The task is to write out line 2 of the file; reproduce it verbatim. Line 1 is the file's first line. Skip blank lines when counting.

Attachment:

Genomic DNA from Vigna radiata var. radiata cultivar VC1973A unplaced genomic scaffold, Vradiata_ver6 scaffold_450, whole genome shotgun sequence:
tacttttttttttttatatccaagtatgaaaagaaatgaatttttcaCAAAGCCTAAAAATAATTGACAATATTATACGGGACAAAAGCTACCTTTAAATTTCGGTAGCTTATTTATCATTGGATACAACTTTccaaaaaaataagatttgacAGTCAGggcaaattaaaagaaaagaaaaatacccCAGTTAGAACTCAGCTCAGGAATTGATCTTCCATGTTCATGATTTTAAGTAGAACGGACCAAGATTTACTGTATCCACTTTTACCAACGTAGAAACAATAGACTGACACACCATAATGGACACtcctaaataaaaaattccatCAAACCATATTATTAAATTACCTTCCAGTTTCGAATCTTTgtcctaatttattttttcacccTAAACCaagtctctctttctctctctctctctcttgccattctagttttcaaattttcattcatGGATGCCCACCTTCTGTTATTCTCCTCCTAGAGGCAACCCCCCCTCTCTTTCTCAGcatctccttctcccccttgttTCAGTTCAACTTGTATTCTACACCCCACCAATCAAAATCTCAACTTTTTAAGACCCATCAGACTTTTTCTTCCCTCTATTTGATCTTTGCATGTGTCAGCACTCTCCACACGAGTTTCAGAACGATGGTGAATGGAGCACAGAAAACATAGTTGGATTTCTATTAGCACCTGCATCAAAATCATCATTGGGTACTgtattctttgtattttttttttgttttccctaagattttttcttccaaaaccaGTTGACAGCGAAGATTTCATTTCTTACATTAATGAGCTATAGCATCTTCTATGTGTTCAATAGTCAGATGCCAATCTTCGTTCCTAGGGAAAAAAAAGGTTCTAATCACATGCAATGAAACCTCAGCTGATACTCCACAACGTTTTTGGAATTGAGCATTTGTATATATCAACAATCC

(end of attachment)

tacttttttttttttatatccaagtatgaaaagaaatgaatttttcaCAAAGCCTAAAAATAATTGACAATATTATACGGGACAAAAGCTACCTTTAAATTTCGGTAGCTTATTTATCATTGGATACAACTTTccaaaaaaataagatttgacAGTCAGggcaaattaaaagaaaagaaaaatacccCAGTTAGAACTCAGCTCAGGAATTGATCTTCCATGTTCATGATTTTAAGTAGAACGGACCAAGATTTACTGTATCCACTTTTACCAACGTAGAAACAATAGACTGACACACCATAATGGACACtcctaaataaaaaattccatCAAACCATATTATTAAATTACCTTCCAGTTTCGAATCTTTgtcctaatttattttttcacccTAAACCaagtctctctttctctctctctctctcttgccattctagttttcaaattttcattcatGGATGCCCACCTTCTGTTATTCTCCTCCTAGAGGCAACCCCCCCTCTCTTTCTCAGcatctccttctcccccttgttTCAGTTCAACTTGTATTCTACACCCCACCAATCAAAATCTCAACTTTTTAAGACCCATCAGACTTTTTCTTCCCTCTATTTGATCTTTGCATGTGTCAGCACTCTCCACACGAGTTTCAGAACGATGGTGAATGGAGCACAGAAAACATAGTTGGATTTCTATTAGCACCTGCATCAAAATCATCATTGGGTACTgtattctttgtattttttttttgttttccctaagattttttcttccaaaaccaGTTGACAGCGAAGATTTCATTTCTTACATTAATGAGCTATAGCATCTTCTATGTGTTCAATAGTCAGATGCCAATCTTCGTTCCTAGGGAAAAAAAAGGTTCTAATCACATGCAATGAAACCTCAGCTGATACTCCACAACGTTTTTGGAATTGAGCATTTGTATATATCAACAATCC